ObesityWeek 2018:

Emerging Obesity Treatments: Gastric Embolization, Oral Hydrogel

With Mubin Syed, MD, Elaine Chiquette, PharmD, and Donna Ryan, MD

Two prospective modalities: A nonsurgical gastric artery procedure that targets ghrelin,1and a twice-daily pill intending to fool the brain into feeling full, 2 were introduced in a session on innovations targeted to expand the armamentarium of obesity treatments at ObesityWeek 2018 in Nashville, Tennessee. 

Procedures and devices that pass through the stomach promote weight loss.

Employing Gastric Artery Embolization to Promote Weight Loss

With projections that by 2015, one-fifth of the adult population in the US will face obesity, more options are needed, said Mubin Syed, MD, FACR, FSIR, the lead author of the study about gastric artery embolization and a clinical associate professor of radiology at Wright State University School of Medicine in Dayton, Ohio.

The technique, embolization of the left gastric artery, takes about 20 to 45 minutes to perform under moderate sedation (eg, versed or fentanyl). It is an outpatient procedure but requires that patients take about five days to heal and recover before returning to work or school.1

"It's a very simple procedure to do, and minimally invasive," Dr. Syed told EndocrineWeb.  "People are sent home with just a bandage." The technique was first described as a way to foster weight loss back in animal studies as far back as 2008.3 However, this method of embolization has been done for more than 40 years to treat life-threatening hemorrhages in the stomach or esophagus.

Dr. Syed reported on findings from a pilot study, called GET LEAN,1 following five patients who had failed multiple previous attempts at weight loss; their average body mass index was 42.4 kg/m2. Beadlock (300-500 micron particles) was used to embolize the artery.

After injecting microscopic beads in the bloodstream, the beads travel to the artery. They block the smaller vessels. Access is via the femoral or radial artery. A reverse curve catheter accesses the celiac artery followed by the left gastric artery, under ultrasound guidance.

"We put in sand or dust-like particles that block blood flow to the stomach," he said. "They stay in permanently." Then, the researchers measured levels of ghrelin, leptin, and cholecystokinin (CCK) both at baseline and following the procedure.1 

Results of the GET LEAN Pilot Study on Weight Management 

At the six months post-procedure follow-up, the average weight loss was 16.6 pounds and the overall weight loss was nearly 7% in this cohort with the greatest weight loss achieved at 13.7% of the starting body weight.1

As for gastrointestinal hormones, at six months: ghrelin decreased by 9.95%. In the one patient with a diagnosis of type 2 diabetes, the hemoglobin A1c dropped from 7.4% to 6.3% in three months.1  

“The findings reflect similar results reported in other studies,” said by Dr. Syed. For example, the Johns Hopkins investigators also found that five patients without type 2 diabetes who began with an average BMI of 43.8 kg/m2, achieved a 13.9 % weight loss at the three-month mark, reflecting a decrease of 19.8 pounds.4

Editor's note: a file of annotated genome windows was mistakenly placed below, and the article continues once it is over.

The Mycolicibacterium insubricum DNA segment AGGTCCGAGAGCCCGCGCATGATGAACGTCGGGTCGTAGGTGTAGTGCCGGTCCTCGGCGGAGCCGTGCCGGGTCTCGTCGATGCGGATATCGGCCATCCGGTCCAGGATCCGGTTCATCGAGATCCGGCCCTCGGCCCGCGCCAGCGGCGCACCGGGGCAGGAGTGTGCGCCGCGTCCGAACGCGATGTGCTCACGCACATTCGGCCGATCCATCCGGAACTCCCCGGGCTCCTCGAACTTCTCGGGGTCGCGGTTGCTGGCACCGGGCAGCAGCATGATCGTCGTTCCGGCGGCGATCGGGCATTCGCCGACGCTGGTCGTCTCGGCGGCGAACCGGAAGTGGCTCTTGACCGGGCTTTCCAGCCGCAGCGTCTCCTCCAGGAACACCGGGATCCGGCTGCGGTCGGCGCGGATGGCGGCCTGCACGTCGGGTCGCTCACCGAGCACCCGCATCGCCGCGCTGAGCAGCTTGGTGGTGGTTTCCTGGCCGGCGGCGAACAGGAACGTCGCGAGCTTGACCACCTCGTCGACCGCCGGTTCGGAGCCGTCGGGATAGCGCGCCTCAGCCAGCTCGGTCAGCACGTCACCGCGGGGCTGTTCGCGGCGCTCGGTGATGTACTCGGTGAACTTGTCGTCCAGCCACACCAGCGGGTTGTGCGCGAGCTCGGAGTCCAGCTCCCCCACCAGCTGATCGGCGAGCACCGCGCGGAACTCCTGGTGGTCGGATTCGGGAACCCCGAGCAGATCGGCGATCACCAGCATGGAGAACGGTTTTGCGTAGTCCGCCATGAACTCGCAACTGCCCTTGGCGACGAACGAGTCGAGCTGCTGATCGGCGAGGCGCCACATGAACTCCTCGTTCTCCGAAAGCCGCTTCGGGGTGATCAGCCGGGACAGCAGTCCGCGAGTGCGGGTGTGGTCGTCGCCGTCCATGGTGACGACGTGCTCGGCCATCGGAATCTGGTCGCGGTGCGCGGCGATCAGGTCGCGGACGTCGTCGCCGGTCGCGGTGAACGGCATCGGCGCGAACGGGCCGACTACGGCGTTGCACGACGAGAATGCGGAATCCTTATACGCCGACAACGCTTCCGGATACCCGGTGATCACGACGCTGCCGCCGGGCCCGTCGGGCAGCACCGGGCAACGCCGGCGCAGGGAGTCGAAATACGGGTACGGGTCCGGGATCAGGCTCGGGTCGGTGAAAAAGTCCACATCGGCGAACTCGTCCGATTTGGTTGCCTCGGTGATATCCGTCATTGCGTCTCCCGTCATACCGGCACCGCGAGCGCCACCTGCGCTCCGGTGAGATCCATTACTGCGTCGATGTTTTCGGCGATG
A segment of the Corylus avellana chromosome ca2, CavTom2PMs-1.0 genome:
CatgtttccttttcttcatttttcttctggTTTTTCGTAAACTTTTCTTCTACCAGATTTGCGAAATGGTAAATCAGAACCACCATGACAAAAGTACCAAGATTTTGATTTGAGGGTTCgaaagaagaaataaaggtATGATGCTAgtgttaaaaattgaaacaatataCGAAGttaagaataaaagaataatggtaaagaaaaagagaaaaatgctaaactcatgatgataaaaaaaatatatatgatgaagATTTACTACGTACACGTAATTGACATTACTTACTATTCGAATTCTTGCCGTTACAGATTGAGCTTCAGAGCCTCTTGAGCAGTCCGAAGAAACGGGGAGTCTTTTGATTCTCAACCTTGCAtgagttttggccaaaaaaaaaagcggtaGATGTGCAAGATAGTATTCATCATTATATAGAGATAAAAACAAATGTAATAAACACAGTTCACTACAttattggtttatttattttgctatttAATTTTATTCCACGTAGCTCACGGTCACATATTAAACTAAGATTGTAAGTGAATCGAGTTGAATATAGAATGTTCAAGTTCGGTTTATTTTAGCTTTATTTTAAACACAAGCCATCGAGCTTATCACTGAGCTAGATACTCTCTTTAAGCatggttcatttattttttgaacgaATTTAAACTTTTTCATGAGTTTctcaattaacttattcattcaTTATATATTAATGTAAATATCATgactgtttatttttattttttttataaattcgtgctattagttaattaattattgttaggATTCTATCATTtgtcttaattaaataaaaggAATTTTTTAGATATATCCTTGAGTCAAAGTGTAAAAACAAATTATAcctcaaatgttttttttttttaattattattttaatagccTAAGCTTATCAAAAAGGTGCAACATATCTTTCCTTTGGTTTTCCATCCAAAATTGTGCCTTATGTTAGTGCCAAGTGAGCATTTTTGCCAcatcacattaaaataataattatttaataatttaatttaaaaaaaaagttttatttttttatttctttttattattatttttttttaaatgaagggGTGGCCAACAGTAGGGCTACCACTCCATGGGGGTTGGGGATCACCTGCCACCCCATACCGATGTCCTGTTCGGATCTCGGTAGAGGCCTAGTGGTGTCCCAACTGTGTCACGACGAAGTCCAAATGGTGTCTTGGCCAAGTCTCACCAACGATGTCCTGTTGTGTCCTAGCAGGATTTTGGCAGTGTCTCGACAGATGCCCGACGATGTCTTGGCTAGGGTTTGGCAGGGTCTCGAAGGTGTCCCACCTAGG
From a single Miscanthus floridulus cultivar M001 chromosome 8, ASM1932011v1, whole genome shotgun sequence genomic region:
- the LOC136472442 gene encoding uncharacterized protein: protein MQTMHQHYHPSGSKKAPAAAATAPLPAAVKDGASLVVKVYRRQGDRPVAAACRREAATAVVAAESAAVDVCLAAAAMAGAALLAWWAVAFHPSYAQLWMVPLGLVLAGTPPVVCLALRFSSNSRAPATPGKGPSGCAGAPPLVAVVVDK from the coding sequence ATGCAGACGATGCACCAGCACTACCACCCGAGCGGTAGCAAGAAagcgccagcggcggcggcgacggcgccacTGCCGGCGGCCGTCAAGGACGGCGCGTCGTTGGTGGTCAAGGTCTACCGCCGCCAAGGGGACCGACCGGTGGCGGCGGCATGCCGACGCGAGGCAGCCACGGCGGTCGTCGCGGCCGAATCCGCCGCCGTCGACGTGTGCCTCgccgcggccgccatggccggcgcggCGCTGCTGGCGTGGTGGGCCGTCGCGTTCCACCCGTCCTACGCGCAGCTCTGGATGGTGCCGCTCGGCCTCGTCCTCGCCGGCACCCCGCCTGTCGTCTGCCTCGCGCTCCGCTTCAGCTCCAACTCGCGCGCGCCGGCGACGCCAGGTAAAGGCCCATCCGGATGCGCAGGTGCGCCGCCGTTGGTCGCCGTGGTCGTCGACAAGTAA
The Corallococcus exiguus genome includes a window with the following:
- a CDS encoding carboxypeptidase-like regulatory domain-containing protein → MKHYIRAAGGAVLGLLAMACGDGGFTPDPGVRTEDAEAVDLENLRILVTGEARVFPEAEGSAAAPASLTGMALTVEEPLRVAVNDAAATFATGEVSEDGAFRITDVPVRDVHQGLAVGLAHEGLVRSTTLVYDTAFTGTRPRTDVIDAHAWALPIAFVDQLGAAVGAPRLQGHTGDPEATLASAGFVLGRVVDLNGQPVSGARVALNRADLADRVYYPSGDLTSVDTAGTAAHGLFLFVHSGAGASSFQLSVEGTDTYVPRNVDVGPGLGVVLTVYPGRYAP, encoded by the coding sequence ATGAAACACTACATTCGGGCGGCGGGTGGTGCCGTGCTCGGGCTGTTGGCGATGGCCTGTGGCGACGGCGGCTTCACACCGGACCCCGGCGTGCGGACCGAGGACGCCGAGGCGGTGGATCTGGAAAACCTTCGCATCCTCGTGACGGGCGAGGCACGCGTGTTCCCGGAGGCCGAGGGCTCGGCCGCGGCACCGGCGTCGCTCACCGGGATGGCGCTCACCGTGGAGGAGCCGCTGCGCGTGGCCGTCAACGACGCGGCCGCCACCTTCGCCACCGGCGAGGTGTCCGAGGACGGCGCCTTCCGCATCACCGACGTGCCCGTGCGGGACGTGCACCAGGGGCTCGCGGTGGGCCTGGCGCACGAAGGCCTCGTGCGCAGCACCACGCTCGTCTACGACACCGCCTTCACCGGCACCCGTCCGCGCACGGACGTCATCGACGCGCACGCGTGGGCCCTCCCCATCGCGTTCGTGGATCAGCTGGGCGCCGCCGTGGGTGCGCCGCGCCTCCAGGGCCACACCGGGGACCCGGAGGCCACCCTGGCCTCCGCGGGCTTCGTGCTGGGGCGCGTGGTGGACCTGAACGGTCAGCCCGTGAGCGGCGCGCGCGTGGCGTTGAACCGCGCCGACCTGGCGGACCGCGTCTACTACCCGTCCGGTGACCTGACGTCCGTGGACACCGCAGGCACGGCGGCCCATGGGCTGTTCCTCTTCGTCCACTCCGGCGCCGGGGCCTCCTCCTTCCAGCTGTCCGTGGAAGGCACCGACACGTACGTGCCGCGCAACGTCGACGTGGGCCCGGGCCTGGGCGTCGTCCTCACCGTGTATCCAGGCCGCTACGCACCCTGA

In the GET LEAN pilot study, three of the five patients developed superficial non-bleeding gastric ulcers, confirmed at day 3 with upper endoscopy that was completely resolved by the end of one month as confirmed on repeat endoscopy.1 “These patients were given sucralfate (1 gm bid for 30 days) following the procedure in addition to proton pump inhibitor therapy, as required by the study protocol,” said Dr. Syed

Among the other reported adverse events, as anticipated, were mild nausea, occasional vomiting, and mild epigastric discomfort reported by three patients. These side effects lasted for 24 hours for two and 3 to 4 days for a single patient before resolving. No required hospitalization for these transient complaints. All patients were able to maintain their usual oral food and fluid intakes.1

“One patient lost 48 pounds, or 49% of the starting weight, equivalent to a one-year surgical outcome. However, “it may not be for those who need to lose 'lots of weight,’ rather the procedure is expected to appeal to those who want to reduce their overweight so as to avoid the need for bariatric surgery down the road,” Dr. Syed said.

One caveat reported by the research team: individuals who opt for this procedure will not be candidates for gastric sleeve surgery in the future.1

Cautionary View of Gastric Embolization for Weight Control

“Going after ghrelin is a good target,” said Donna Ryan, MD, professor emerita at Pennington Biomedical Research Center, Baton Rouge, Lousianna., and president of the World Obesity Federation. However, she voiced several concerns about the study findings and the procedure, having reviewed the research at the behest of EndocrineWeb.

She raised concerned about the ulcerations, even though they resolved quickly enough because they were experienced by three out of five of the patients. With higher numbers of patients, the rate and severity of ulcerations may arise more often and present as a more serious side effect.1

“More importantly, the weight loss attained at six months, averaging 6.99%, is also achievable by lifestyle changes alone,” Dr. Ryan told EndocrineWeb. While further research is warranted, at this point, ''it's very early and way too soon to get enthusiastic about looking to this option as an effective means of weight loss," she said.